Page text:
A shoulder bag is similar to a duffel bag with a large compartment for ease of access. It also shares many of the benefits of a backpack. As with a backpack, the most important factor to consider is fit. In addition to the shoulder strap, some shoulder bags come with backpack straps, carry handles and end grab handles. If you plan to carry your bag for long periods, a backpack is the better option as the uneven weight distribution and lack of back support will wear and tear on your body in the long run. Make sure the carrying strap is adjustable.
Carry-on bags with spinners are often down-sized versions of the checked baggage we discussed earlier. They share the same characteristics.
- GORUCK Kit Bag (32L). The GORUCK Kit Bag is similar to the GORUCK GR1 and GR2, but has fewer features and is more lightweight. A padded shoulder strap is not included, but can be bought separately.
- SDR Traveller D3 Traveller Duffel (39L). An ultralight, durable and discreet bag that supports a range of carrying styles. It is expensive and its minimalist attitude is not for everyone.
- Arc'teryx Covert Case C/O (40L)
- Patagonia Headway MLC (45L)
- Tom Bihn Aeronaut (30L/45L)
- Brands to consider if you are interested in a carry-on bag with spinners include: Briggs & Riley, Rimowa, Samsonite and Tumi.
A daypack that fits within your carry-on bag or checked baggage can be a useful addition to your packing list. At your destination, use the daypack for any activity that involves more gear than you can carry in your pockets. A daypack is also a safeguard if you are required to check-in your carry-on bag at the airport. Remove you daypack and only pack what you do not want to check-in.
A good size for a daypack is in the range 10 to 15 litres. A daypack can also be used for more than travel, such as for everyday carry. A daypack shares the same characteristics as a backpack.
- GORUCK Bullet Ruck (10L). A smaller, streamlined and simpler version of the GORUCK GR1 ruck.
- Fjällräven Kånken (16L). Iconic Swedish design that has been around since 1978.
- Sea to Summit Ultra-Sil Travel Day Pack (20L)
- Osprey Ultralight Stuff Pack (18L)
- Tom Bihn Daylight Backpack (16L)
- Topo Designs Trip Pack (8.4L)
In addition to your baggage of choice, there are accessories that can make travel more convenient, but they are not essential. These include packing organisers, dry bags, a toiletry bag, travel document organiser and backpack rain cover.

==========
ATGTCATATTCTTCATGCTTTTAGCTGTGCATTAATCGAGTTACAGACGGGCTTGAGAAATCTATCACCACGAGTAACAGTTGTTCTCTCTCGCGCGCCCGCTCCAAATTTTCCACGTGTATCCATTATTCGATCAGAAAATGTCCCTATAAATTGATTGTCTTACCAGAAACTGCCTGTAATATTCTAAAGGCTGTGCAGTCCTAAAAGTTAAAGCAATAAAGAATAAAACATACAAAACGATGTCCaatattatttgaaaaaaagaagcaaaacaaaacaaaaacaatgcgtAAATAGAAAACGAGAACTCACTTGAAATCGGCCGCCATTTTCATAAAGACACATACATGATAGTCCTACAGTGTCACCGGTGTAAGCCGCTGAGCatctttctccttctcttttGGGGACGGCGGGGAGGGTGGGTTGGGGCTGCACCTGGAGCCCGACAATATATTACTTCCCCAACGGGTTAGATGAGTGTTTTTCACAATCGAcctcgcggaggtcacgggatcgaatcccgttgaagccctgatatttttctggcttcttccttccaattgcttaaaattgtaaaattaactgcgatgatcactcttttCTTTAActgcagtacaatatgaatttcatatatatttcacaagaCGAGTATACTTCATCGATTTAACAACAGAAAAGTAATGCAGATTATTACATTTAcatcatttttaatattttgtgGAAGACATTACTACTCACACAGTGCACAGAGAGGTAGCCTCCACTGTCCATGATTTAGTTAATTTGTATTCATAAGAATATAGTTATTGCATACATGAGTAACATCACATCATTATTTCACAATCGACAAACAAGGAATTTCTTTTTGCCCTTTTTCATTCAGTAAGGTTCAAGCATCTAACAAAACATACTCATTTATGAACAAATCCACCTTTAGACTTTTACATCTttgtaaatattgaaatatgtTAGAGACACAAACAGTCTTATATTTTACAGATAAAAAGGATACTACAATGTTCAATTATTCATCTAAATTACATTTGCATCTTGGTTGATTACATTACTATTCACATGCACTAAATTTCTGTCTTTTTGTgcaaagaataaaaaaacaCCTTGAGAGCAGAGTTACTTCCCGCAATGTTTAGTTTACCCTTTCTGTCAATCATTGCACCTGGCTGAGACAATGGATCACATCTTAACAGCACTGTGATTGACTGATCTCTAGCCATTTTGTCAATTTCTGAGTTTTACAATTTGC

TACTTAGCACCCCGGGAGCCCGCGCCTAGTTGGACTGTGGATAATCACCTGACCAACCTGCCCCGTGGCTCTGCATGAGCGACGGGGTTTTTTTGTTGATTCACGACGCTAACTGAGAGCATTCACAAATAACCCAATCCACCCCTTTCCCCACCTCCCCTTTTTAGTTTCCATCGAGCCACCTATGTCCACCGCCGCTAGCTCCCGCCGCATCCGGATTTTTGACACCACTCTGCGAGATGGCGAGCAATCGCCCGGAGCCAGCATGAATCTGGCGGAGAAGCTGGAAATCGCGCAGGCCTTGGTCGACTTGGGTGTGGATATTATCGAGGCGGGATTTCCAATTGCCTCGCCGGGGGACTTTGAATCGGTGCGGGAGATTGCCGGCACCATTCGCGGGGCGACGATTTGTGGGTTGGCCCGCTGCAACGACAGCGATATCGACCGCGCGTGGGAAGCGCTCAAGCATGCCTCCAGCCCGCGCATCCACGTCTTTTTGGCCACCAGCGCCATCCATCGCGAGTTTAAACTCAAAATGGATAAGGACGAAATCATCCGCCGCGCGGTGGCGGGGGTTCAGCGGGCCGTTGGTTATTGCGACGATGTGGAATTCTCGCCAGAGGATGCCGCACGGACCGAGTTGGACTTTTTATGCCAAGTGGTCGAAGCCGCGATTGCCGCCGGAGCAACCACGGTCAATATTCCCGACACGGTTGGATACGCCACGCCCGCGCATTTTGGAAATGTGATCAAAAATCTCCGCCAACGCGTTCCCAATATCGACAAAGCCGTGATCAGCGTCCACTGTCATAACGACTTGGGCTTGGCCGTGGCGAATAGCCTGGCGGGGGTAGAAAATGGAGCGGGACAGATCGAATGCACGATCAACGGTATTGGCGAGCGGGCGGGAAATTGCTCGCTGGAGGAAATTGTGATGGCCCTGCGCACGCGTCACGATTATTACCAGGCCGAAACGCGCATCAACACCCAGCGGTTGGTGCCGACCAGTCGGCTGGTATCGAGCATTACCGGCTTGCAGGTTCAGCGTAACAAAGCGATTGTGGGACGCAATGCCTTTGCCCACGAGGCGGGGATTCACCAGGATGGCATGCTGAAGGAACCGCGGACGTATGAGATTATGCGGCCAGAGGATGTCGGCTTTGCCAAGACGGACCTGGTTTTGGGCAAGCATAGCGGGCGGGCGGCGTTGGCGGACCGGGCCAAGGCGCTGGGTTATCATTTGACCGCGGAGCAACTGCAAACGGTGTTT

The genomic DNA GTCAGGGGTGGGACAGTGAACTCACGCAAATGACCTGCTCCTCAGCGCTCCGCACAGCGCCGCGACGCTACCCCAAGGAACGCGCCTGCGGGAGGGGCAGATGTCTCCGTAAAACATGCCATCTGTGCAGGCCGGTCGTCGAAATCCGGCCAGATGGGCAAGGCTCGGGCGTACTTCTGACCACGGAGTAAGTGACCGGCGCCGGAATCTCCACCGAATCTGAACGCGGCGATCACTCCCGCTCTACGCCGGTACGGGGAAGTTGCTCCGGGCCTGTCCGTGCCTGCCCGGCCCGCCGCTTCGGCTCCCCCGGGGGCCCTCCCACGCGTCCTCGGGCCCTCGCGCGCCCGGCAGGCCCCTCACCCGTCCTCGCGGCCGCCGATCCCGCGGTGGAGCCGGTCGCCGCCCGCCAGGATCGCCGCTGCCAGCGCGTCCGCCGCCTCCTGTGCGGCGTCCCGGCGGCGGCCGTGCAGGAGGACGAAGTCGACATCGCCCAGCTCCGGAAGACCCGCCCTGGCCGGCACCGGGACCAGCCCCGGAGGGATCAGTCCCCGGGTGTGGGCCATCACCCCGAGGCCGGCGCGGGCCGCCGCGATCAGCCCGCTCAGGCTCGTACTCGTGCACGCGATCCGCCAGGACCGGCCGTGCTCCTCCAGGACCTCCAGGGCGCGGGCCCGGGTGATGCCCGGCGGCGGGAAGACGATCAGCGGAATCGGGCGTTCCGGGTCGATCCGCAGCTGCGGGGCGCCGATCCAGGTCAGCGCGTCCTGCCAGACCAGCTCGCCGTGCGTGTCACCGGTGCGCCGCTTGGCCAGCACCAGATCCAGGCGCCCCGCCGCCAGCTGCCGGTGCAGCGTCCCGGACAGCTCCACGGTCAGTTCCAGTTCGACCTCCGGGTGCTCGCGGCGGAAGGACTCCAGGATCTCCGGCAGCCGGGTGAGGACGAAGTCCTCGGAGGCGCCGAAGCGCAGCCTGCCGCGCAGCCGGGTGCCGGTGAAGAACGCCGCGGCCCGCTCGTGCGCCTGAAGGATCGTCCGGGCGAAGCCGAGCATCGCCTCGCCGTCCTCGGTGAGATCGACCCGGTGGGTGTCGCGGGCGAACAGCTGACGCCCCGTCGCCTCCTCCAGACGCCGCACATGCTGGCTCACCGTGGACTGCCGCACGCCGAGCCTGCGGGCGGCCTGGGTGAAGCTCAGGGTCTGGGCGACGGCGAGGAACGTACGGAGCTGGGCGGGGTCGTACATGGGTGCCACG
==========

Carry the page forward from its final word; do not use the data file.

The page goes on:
Packing organisers help organise your stuff and make it easier for you to pack, find and access items in your baggage. Use packing organisers for clothes, shoes and gear. Packing organisers are functional and can also be used for toiletries and around the home. A packing organiser with a carrying handle can be used as a bag or pouch on its own. Packing organisers can be used in all sorts of baggage, including backpacks and daypacks.
Packing organisers come in a range of sizes and models. For most use cases, we suggest you look at Small and Medium sized packing organisers, not Large. As an example, if you only travel with a daypack you will have more use of two small packing organisers than a large one that may not fit. Packing organisers come as cubes, folders, compression, shoe bags and more.
In addition to packing organisers, you may want to look at a dry bag if you need to keep your stuff waterproof. A dry bag is functional and can also be used for organising your stuff or as a laundry bag. A toiletry bag may be of interest, but a packing organiser can be used for the same purpose. A dedicated holder for your travel documents and passport is a good idea.
If you travel with a backpack it may be worthwhile to look at a rain cover. The cover will prevent the exterior and interior of your pack from getting wet and absorbing rain.
There are several factors to consider before you decide what clothing to pack. These include:
- Comfort and Fit
Merino is regarded as among the best fabrics for travel. Merino is comfortable, lightweight, durable, odour resistant, breathable and moisture wicking. The fabric provides natural heating and cooling, is easy to wash and dries quickly. Merino can be worn for days without looking dirty and with proper care last many years.
Merino is a functional fabric and can be worn throughout the year. Unfortunately, merino is expensive and although it is a durable fabric, it will naturally pile. The quality of the merino fabric is important, but even merino from quality producers will pile and may develop holes after a fair amount of use.